angle-left Horse Racing Syndicates: How to Share Costs and Own a Racehorse

Horse Racing Syndicates: How to Share Costs and Own a Racehorse

Syndicated partnerships are an exciting and affordable way to invest in a racehorse.

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Horse racing partnerships, often known as syndicates, are a great way for racing novices to get involved in the sport of American Quarter Horse racing. The overhead cost can be lower than solely owning a horse, as the bills are shared between partners, and the fun factor is high, as you don’t have to be physically involved in the daily grind of caring for and training the horse. If you’re interested in getting involved in owning a racehorse, here are a few tips to get you started.

Keep the partnership simple and get everything in writing. If you’re a beginner when it comes to Quarter Horse racing, ownership can sometimes be overwhelming. Where do all the checks go? If you’re thinking of putting together a partnership, keep it as straightforward as possible. According to Butch Wise, AQHA first vice president and a racing professional who promotes Quarter Horse racing by forming ownership groups, keeping it simple is a key to success.

“If novices don’t have to go through the expensive lessons, write all those checks and pay that tuition, they’re going to have a helluva lot more fun,” says Butch. “They’ll probably be more likely to stay long term in this business than they would have otherwise.”

Be sure to have a straightforward contract with your partners that outlines terms regarding payments and number of shares owned.

Find a horse you like and a great veterinarian you trust. When purchasing your first racehorse privately or at a public sale, make sure your veterinarian accompanies you. Don’t have a veterinarian yet? Search Get-A-DVM to find an American Association of Equine Practitioners-recommended vet. It’s important to have the professional opinion of a veterinarian when it comes to reading X-rays and spotting other signs of potential lameness issues.

Decide how many shares will be offered in a horse. Try to keep it simple when dividing up shares. Butch recommends keeping the shares in a horse to 10. Keep the lines of communication open between partners to ensure trust and success. The person in charge of the syndicate needs to be a good communicator to keep partners informed of what’s going on with the horse.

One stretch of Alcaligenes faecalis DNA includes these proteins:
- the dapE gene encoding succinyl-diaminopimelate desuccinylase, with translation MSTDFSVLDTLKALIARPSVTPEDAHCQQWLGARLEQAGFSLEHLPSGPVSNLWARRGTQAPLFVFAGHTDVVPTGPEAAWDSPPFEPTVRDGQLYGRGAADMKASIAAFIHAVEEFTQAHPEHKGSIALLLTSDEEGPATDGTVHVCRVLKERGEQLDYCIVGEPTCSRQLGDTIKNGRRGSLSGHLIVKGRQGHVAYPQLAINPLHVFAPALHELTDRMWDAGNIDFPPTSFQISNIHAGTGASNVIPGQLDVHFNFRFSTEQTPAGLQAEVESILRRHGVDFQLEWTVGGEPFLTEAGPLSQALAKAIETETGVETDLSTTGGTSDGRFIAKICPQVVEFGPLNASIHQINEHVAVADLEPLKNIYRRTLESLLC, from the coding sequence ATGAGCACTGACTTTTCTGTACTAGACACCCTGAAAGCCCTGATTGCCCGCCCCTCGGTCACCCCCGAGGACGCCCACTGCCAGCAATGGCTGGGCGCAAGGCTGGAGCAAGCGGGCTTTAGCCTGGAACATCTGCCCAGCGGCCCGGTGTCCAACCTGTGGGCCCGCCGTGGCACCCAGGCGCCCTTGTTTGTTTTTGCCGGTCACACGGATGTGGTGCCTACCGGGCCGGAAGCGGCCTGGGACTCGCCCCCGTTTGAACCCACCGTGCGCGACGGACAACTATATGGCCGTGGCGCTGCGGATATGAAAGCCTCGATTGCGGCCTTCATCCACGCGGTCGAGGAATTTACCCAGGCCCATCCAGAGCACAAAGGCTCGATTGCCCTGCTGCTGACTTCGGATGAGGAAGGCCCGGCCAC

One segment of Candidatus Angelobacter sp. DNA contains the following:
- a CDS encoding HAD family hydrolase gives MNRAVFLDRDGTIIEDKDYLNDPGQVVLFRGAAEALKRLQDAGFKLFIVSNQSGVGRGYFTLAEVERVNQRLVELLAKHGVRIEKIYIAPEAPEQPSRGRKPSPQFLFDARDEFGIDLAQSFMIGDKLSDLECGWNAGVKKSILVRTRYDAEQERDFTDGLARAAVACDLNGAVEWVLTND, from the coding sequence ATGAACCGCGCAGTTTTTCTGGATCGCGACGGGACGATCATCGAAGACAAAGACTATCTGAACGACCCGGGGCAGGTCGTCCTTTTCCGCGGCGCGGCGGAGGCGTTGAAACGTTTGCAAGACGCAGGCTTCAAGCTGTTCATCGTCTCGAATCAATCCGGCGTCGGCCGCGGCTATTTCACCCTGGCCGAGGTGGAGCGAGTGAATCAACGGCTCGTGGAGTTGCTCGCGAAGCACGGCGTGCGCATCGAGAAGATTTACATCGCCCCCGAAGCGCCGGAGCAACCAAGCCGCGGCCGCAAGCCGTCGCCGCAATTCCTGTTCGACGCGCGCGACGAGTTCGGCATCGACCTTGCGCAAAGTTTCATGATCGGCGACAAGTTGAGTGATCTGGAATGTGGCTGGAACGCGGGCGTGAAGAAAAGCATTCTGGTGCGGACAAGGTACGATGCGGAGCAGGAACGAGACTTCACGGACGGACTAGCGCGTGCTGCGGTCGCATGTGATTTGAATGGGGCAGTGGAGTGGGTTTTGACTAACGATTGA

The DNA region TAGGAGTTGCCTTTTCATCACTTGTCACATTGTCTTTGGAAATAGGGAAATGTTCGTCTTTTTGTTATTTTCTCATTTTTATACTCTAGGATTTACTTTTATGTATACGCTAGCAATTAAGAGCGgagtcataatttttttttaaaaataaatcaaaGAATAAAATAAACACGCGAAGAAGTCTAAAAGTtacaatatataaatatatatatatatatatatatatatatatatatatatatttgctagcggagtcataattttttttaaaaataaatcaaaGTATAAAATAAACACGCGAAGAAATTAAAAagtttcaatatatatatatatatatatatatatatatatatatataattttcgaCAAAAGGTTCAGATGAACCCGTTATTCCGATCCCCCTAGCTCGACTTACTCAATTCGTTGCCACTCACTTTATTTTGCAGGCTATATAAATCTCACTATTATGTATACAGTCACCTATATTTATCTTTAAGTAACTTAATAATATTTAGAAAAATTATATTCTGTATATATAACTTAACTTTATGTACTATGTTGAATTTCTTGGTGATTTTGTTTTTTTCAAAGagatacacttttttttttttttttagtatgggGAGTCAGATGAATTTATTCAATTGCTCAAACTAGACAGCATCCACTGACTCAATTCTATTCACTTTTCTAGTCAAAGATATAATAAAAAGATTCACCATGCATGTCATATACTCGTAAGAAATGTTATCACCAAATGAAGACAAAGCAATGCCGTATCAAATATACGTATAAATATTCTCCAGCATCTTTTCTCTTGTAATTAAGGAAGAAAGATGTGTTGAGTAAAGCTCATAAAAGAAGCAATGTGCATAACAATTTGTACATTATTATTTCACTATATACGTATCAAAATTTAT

Choose your trainer wisely. Do your research when it comes to choosing a trainer for your newly purchased racehorse. Once the horse clears the vet check, there’s an even better chance that your horse will stay sound if the animal is in the hands of a capable trainer.

Map out a plan and consult with your partners and trainer. Talk to your trainer and map out a plan for the horse – including certain races you want to aim for. If your partners want to watch the horse race in person, be sure to choose a trainer that frequents your local circuit.

Figure out what to do if the syndicate falls apart before you even get started. It’s essential to have a plan in place if one of the owners wants to sell his or her share. Offer the share to the syndicate members first; that way, if the horse increases (or decreases) in value, existing members get the right of first refusal. If someone outside of the syndicate offers to buy the horse for a nice chunk of change, there needs to be a voting process in place between members. Be sure to put everything in writing at the start of the partnership.

Have fun! There’s nothing better than running down to the winners circle to have your photo taken with your horse! Experiencing horse racing firsthand enables new owners to see the positive aspects of the industry. Win or lose, it’s all about the experience, the sportsmanship and the camaraderie.

Quarter Horse racing syndicates are a fantastic way to get started in the world of racehorse ownership with less risk overall. New owners are an essential part of the horse racing industry – and partnerships will help the industry thrive for years to come.